Social activist and counterculture icon Jerry Rubin may explain it best, as heard in the film Chicago 10“Anyone who calls us the Chicago Seven is a racist. Because you’re discrediting Bobby Seale. You can call us the Chicago Eight, but really we’re the Chicago Ten, because our two lawyers went down with us.” These activists–Abbie Hoffman (probably the most famous of the group, a “Yippie” and leading proponent of the Flower Power movement), Rubin, David Dellinger, Tom Hayden, Rennie Davis, John Froines, and Lee Weiner–were anti-war protestors who were charged with inciting a riot and conspiracy for their part in demonstrations that led to violent clashes with Chicago police outside the 1968 Democratic National Convention.

Black Panther Seale was the eighth man charged but had his trial severed during the proceedings (and, infamously, Seale was literally bound and gagged during the trial on orders from the judge), which reduced the number of defendants from eight to seven. For historical context, they were the first people tried under the first federal anti-riot law. Five were convicted for inciting riots, all were acquitted of conspiracy, and then the other convictions were later reversed by the US Court of Appeals. 

Among the many reasons this trial, and the legacy of these activists, is so important is because it was a case where the ultimate victory for political activists — their acquittal — came about because it was shown that the judge, Judge Hoffman, was politically biased against them, and the eight men played this up brilliantly.

During the trial, yippies Hoffman and Rubin sometimes used unusual tactics to draw attention to their arguments. In one instance, they showed up to court wearing judicial robes to protest Judge Julius Hoffman’s decision to revoke Dellinger’s bail. When the judge demanded they remove their robes, they took them off and stomped on them. Underneath, they were wearing Chicago police uniforms. Another time, Hoffman unfurled a National Liberation Front (aka “Viet Cong”) flag on the defense table, and engaged in a tug-of-war over it with a court marshal who tried to remove it.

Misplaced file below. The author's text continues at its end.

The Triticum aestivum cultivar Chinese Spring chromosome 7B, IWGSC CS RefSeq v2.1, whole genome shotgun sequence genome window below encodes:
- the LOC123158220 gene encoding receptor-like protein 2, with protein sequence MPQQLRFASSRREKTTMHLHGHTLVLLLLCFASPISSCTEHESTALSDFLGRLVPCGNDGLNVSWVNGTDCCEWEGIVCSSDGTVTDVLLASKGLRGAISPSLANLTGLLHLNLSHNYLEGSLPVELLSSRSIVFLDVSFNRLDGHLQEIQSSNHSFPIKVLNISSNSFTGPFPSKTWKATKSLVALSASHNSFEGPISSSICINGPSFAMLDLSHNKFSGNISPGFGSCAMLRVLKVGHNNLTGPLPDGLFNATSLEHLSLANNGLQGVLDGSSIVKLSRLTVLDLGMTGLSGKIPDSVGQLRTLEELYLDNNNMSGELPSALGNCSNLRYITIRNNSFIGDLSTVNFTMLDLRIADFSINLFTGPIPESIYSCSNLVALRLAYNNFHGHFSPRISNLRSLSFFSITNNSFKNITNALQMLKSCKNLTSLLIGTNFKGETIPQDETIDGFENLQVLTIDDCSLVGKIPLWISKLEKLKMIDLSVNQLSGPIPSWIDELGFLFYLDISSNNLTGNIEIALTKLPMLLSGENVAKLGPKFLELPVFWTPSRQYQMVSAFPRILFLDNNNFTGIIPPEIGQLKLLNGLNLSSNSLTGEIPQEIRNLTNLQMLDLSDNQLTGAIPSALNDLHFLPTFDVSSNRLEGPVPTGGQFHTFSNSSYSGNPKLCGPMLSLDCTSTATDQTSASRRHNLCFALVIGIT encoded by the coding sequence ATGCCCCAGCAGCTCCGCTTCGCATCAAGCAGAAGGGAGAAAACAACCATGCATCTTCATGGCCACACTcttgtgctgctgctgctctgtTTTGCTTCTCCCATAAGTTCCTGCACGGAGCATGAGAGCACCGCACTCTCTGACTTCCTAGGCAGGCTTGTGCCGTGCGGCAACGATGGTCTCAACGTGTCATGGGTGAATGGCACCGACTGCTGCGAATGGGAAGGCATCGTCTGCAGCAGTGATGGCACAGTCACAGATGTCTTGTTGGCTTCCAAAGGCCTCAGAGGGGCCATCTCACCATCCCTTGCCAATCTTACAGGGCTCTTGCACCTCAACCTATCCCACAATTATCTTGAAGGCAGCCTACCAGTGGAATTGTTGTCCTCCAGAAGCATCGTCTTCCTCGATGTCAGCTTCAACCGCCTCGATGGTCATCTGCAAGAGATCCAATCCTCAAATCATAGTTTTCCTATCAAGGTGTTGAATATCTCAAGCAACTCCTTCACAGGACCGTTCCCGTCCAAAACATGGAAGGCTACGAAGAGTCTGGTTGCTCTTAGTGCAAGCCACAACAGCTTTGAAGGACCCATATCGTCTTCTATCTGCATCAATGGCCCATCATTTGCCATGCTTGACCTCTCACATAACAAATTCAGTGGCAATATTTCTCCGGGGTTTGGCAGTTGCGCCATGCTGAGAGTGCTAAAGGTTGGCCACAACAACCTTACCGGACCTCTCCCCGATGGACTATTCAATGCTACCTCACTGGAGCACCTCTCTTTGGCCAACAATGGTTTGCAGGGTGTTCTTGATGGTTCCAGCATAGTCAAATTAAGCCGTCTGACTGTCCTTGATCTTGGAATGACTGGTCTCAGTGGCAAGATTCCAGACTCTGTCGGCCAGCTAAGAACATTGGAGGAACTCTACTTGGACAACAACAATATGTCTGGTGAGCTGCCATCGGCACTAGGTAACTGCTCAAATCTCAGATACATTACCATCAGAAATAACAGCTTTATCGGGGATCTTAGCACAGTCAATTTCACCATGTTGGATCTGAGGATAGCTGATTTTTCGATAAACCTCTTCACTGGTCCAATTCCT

Sharman says the media tended to emphasize moments like these because they were so unusual. However, he thinks it’s important to understand these incidents in the context of the judge’s behavior toward the defendants.

“Even on the first day, Tom Hayden gave a fist salute to the jury and he was given a contempt of court citation,” he says. “It was like nothing could be done without the judge sort of stamping on them, so that sort of encouraged them to do it, I think.” By the end of the trial, the judge had charged all of the Chicago Eight as well as defense attorneys William Kunstler and Leonard Weinglass with contempt of court. [Source]

Further Viewing

There have been multiple movies about this group and this trial, both fictionalized and documentary (including an upcoming Aaron Sorkin work), from Medium Cool and Punishment Park to the TV docudrama Conspiracy: The Trial of the Chicago 8, but we’ll go with the PBS documentary Chicago 10, which is available on DVD.

The Second “Rainbow Coalition”

Just a brief note about how there was later a more famous use of the “Rainbow Coalition” brand, founded by the Reverend Jesse Jackson. Some members of the first Rainbow Coalition weren’t too thrilled when Jackson borrowed (or took) the name for his own grassroots, progressive organization aimed at expanding the Democratic party to include a new, more diverse base of younger voters, of African Americans, Latinos, women, labor union members, LGBTQ, Arab Americans, Asian Americans, Native Americans, students, peace activists, and environmentalists. Jackson’s new Rainbow Coalition had its ups and downs but undeniably had an affect on 1980s electoral politics, coming to prominence when Jackson ran as a presidential candidate. Some writers, like The Nation‘s Steve Cobble, think he was both an influencer and a sort of prophet for what the Democratic Party would become:

The Jackson presidential campaigns of the 1980s opened the door to Barack Obama’s victory. Obama himself once told Jackson that after watching him debate in 1984, he knew it was possible for a black candidate to win.

The future President had once been a community organizer himself in Chicago.

1995 Heatwave Aftermath, Community Connections, and Climate Change Activism

As seen in the film Cooked, a confluence of terrible neglect, dangerous weather, and racism ultimately led to the tragedy of the 1995 heat wave that struck Chicago, in which an extremely high humidity and a layer of heat-retaining pollution drove the heat index up to more than 126 degrees. An unfathomable number of people died that week, 739 residents altogether — most of them elderly people of color.  The film covers what happened, and why — the fallout from the disaster forced the city to learn some hard lessons.